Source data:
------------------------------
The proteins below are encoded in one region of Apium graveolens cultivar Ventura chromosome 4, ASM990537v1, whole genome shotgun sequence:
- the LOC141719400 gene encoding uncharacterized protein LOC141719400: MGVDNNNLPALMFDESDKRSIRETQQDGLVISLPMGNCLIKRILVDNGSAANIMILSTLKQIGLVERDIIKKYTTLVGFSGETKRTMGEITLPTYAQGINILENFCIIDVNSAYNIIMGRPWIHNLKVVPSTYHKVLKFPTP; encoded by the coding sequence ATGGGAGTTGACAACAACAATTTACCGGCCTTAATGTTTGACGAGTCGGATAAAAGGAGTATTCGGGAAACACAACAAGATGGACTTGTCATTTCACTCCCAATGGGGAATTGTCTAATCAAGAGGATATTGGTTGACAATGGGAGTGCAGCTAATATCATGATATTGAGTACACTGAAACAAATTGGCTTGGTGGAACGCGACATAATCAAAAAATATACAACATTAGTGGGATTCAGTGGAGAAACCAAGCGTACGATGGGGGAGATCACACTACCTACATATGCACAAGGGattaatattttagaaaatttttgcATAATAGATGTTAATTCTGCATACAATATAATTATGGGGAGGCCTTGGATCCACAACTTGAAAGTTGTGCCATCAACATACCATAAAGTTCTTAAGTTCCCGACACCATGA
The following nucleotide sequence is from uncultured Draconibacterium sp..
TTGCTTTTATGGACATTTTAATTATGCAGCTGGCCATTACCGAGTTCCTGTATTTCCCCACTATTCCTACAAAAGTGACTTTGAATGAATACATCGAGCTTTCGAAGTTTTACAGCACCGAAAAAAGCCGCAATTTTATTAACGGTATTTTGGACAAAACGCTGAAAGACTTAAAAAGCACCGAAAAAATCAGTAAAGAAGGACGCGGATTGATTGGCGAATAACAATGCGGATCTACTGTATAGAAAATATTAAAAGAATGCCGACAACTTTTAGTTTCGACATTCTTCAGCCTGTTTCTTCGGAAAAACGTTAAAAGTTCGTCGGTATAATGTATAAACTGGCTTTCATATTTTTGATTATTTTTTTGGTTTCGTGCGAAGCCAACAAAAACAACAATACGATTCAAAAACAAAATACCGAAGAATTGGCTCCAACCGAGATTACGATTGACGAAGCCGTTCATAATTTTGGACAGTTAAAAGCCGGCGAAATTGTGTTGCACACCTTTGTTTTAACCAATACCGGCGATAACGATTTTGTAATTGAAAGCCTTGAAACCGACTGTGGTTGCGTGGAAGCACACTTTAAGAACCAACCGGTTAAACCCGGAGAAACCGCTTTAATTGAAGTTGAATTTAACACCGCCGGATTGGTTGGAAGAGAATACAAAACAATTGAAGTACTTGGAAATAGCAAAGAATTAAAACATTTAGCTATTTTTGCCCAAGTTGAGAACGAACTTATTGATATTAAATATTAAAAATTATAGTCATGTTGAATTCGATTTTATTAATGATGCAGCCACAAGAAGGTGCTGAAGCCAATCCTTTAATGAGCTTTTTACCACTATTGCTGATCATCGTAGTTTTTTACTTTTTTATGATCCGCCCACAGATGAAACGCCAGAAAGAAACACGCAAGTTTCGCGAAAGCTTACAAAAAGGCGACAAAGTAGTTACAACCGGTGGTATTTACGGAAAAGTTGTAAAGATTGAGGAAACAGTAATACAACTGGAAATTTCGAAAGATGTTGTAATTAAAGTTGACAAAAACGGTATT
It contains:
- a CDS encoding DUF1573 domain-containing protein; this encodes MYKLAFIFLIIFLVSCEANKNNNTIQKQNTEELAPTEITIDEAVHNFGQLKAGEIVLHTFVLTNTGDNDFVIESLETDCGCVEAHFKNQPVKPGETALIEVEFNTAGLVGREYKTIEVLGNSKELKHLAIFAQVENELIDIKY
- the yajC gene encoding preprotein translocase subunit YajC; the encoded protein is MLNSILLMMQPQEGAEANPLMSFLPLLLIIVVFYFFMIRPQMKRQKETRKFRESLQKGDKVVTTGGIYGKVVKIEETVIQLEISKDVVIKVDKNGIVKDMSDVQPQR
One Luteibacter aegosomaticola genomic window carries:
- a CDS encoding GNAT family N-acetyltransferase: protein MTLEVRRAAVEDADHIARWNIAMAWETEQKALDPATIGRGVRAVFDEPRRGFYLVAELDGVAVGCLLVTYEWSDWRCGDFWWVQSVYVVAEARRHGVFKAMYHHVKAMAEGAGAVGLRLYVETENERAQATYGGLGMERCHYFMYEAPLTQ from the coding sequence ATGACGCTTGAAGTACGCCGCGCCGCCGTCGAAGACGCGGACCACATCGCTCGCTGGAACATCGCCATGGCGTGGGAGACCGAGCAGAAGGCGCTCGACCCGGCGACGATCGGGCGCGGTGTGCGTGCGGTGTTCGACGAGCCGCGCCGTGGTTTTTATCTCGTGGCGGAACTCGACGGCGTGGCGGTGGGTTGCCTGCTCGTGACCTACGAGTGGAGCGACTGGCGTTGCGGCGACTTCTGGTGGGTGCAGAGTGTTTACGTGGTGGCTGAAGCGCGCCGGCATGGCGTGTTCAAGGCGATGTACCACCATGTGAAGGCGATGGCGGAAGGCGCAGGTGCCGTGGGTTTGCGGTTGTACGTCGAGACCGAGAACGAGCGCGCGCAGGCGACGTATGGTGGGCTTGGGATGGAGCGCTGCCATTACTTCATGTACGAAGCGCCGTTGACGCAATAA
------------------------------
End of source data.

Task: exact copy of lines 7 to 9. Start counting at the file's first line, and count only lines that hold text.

- the yajC gene encoding preprotein translocase subunit YajC; the encoded protein is MLNSILLMMQPQEGAEANPLMSFLPLLLIIVVFYFFMIRPQMKRQKETRKFRESLQKGDKVVTTGGIYGKVVKIEETVIQLEISKDVVIKVDKNGIVKDMSDVQPQR
One Luteibacter aegosomaticola genomic window carries:
- a CDS encoding GNAT family N-acetyltransferase: protein MTLEVRRAAVEDADHIARWNIAMAWETEQKALDPATIGRGVRAVFDEPRRGFYLVAELDGVAVGCLLVTYEWSDWRCGDFWWVQSVYVVAEARRHGVFKAMYHHVKAMAEGAGAVGLRLYVETENERAQATYGGLGMERCHYFMYEAPLTQ from the coding sequence ATGACGCTTGAAGTACGCCGCGCCGCCGTCGAAGACGCGGACCACATCGCTCGCTGGAACATCGCCATGGCGTGGGAGACCGAGCAGAAGGCGCTCGACCCGGCGACGATCGGGCGCGGTGTGCGTGCGGTGTTCGACGAGCCGCGCCGTGGTTTTTATCTCGTGGCGGAACTCGACGGCGTGGCGGTGGGTTGCCTGCTCGTGACCTACGAGTGGAGCGACTGGCGTTGCGGCGACTTCTGGTGGGTGCAGAGTGTTTACGTGGTGGCTGAAGCGCGCCGGCATGGCGTGTTCAAGGCGATGTACCACCATGTGAAGGCGATGGCGGAAGGCGCAGGTGCCGTGGGTTTGCGGTTGTACGTCGAGACCGAGAACGAGCGCGCGCAGGCGACGTATGGTGGGCTTGGGATGGAGCGCTGCCATTACTTCATGTACGAAGCGCCGTTGACGCAATAA